Other fun elements are the living sofa that sort of behaves like a pet, the house itself is like a fun haunted house that you would find in an amusement park, and while the effects may not be top notch, they’re at least fun to look at. Actually, now that I’m thinking back on it, the “magic universe” bit in the yard during Lewis’ training was absolutely stunning. Oh, and can someone please explain to me why this Eli Roth-directed kids fantasy movie has “Long Tall Sally” by Little Richard in it, but THE PREDATOR doesn’t?! How is this a better Predator movie than an actual Predator movie?!

With all my praises, however, the movie has its fair share of flaws.

Not all of the humor lands. The worst of it all being the poop jokes from the living topiary lion. Those were the most groan-worthy. There’s also a bit where Jonathan’s body is turned into a baby, but his head remains the same. That was terrifying and not in a comedic way.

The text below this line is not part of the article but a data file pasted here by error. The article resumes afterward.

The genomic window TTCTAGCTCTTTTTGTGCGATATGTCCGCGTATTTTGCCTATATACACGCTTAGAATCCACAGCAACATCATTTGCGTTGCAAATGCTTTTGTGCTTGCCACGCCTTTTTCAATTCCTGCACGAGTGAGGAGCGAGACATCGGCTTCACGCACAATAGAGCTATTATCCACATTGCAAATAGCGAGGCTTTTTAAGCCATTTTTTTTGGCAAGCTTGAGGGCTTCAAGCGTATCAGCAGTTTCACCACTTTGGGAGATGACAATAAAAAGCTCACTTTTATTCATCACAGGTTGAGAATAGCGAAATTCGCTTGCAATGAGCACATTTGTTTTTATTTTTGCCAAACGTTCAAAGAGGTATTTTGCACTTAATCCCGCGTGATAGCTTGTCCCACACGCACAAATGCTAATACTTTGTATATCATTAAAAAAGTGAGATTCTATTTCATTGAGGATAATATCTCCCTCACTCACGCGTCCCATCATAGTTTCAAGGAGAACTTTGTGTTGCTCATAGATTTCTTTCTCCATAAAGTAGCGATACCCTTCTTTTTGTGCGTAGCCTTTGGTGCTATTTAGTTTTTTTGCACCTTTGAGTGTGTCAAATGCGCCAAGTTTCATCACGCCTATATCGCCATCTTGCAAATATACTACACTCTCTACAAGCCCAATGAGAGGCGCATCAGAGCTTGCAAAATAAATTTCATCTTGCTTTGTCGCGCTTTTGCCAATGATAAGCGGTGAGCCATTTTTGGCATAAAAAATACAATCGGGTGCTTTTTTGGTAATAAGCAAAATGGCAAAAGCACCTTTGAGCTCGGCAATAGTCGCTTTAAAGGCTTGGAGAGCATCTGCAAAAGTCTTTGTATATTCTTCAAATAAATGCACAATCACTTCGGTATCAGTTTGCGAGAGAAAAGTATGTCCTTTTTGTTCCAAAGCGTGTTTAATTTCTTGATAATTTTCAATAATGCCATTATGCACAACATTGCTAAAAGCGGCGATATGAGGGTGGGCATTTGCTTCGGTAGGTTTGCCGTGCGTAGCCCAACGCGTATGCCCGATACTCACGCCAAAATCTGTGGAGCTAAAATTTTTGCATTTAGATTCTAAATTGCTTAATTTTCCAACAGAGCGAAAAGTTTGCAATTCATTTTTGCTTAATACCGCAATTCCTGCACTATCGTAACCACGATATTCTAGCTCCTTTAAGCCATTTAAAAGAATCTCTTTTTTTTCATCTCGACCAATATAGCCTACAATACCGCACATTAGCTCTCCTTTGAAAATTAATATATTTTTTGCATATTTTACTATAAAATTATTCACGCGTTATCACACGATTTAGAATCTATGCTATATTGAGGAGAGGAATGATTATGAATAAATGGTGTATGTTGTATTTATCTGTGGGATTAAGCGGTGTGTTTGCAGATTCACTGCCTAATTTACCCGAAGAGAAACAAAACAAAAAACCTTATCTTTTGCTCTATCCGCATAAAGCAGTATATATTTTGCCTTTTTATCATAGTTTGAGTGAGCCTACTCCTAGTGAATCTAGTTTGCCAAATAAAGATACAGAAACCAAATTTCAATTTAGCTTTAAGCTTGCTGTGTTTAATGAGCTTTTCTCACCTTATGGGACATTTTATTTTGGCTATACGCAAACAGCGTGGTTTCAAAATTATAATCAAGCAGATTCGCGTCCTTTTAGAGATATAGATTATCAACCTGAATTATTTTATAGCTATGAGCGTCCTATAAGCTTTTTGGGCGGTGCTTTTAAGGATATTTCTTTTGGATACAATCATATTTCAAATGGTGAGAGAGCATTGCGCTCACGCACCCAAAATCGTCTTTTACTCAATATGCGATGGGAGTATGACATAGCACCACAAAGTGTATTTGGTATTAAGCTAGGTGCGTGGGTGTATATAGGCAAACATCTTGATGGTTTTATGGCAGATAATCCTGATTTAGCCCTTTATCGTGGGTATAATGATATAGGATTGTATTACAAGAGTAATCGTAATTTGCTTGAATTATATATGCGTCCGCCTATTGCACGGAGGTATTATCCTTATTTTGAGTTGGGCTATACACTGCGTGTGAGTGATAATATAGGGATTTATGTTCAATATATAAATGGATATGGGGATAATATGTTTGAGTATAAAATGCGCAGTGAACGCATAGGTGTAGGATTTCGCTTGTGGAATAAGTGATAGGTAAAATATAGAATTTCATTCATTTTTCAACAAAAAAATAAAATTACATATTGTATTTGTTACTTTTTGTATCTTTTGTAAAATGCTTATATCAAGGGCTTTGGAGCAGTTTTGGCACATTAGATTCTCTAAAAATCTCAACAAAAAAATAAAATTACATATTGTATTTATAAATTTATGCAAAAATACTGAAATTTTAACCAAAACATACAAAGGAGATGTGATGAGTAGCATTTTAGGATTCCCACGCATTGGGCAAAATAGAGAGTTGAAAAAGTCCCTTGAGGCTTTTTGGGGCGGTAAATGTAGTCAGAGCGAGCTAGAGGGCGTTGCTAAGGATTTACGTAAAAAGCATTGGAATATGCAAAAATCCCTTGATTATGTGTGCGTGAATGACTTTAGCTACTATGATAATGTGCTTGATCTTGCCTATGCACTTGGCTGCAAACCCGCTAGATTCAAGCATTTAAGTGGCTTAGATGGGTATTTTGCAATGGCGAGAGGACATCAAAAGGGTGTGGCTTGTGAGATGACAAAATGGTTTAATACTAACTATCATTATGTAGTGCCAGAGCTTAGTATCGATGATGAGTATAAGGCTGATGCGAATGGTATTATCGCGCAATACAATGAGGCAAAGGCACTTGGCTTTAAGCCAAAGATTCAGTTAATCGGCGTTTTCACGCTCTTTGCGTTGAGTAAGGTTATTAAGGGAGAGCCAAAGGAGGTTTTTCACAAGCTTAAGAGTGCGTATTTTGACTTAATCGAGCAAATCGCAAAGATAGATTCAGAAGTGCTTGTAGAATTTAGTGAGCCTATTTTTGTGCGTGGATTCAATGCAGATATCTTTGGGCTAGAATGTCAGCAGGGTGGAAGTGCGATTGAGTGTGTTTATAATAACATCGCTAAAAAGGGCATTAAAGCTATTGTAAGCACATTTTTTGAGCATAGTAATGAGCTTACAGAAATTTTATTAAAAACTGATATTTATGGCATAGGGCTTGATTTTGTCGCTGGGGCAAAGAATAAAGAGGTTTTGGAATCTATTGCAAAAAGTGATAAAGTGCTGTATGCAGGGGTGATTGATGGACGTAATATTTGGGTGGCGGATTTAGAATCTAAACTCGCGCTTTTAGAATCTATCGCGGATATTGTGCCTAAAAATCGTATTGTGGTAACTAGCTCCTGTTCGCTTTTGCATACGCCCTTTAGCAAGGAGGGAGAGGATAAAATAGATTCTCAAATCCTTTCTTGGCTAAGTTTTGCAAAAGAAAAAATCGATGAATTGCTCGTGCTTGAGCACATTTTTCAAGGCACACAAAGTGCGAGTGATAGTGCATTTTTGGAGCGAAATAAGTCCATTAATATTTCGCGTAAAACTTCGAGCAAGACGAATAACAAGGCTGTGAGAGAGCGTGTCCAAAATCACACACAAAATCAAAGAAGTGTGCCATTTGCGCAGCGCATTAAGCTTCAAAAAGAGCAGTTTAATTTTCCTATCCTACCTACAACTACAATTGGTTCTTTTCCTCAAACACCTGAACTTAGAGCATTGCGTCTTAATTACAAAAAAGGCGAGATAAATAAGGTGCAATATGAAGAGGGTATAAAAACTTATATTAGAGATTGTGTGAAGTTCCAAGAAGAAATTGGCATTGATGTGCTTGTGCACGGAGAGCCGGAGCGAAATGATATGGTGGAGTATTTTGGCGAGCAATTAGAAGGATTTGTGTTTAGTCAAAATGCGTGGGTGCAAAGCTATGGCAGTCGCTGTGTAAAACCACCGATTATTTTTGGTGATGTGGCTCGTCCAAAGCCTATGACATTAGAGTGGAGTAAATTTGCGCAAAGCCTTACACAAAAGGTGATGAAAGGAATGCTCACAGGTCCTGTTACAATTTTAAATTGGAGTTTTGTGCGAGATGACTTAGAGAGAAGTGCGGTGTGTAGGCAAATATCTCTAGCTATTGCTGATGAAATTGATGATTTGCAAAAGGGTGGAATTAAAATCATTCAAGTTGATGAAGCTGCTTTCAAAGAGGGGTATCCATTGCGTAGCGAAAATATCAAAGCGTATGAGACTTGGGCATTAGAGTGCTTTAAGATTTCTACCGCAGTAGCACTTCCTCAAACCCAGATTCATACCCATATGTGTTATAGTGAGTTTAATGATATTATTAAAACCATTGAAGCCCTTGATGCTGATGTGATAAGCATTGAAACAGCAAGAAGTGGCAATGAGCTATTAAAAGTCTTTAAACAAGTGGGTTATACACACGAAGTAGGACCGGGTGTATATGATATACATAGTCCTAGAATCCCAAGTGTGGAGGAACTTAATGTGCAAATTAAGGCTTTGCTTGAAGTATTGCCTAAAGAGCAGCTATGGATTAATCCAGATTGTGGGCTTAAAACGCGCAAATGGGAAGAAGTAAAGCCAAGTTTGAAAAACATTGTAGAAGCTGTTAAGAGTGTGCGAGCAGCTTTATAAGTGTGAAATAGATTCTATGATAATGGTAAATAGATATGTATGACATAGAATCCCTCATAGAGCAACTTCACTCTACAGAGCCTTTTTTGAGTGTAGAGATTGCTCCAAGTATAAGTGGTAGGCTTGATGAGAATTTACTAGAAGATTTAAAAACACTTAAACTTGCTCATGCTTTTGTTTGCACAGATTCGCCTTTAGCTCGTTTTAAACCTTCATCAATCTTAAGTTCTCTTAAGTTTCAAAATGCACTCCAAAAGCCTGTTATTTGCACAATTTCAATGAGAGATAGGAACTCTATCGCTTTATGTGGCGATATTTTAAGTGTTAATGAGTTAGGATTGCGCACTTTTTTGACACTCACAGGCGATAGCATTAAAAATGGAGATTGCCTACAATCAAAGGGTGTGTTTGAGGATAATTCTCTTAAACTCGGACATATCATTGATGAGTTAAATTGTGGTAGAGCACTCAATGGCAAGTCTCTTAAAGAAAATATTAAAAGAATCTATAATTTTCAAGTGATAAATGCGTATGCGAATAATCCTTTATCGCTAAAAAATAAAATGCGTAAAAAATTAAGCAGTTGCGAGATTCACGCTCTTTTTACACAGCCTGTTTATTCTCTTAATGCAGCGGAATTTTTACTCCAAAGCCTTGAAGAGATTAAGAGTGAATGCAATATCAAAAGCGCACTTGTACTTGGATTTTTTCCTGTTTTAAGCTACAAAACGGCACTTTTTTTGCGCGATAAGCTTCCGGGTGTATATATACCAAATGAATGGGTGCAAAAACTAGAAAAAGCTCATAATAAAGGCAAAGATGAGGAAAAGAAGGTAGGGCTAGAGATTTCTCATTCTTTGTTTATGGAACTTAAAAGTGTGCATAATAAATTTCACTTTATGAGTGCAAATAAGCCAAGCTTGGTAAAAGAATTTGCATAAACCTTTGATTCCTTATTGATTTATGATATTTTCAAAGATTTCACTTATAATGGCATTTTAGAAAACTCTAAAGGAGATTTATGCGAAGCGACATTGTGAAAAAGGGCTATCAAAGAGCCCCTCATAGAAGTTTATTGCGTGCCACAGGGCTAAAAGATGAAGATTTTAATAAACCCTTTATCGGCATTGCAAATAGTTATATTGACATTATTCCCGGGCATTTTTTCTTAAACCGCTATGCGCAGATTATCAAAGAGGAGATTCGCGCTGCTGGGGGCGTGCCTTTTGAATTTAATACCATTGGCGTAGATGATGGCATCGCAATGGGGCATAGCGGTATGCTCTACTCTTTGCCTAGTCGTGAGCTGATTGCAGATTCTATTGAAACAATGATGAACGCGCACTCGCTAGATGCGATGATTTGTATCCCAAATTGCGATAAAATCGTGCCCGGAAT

Also, I’m not entirely sure why Lewis was so uncertain about the existence of magic in the house when he’s seen the magic firsthand. He’s sitting at a table playing a friendly game of poker with the adults and literally watches his cards turn into a flush. Was that scene supposed to happen later, or something? He had absolutely no reaction to the change either. Or at least, not a normal one. His eyes widen in mild surprise… then he plays the hand he’s dealt and carries on with his day, acting like nothing happened. Even when he starts learning magic, there’s little bits where he’s giving Jonathan attitude. Yeah, sure kid, show a lack of gratitude to the dude that’s showing you how to do MAGIC!!! The logic… I’m following it. *sarcasm* Also, there’s a sequence where he’s trying to win back Tarby’s friendship by hoping to demonstrate magic, but… no, he needs to break the one rule in his uncle’s home to use the dark magic book instead of, oh I don’t know, levitate a chair off the ground. The kid has learned a few basic spells that would have sold Tarby on that stuff, so why did Lewis make the situation so much worse than it needed to be?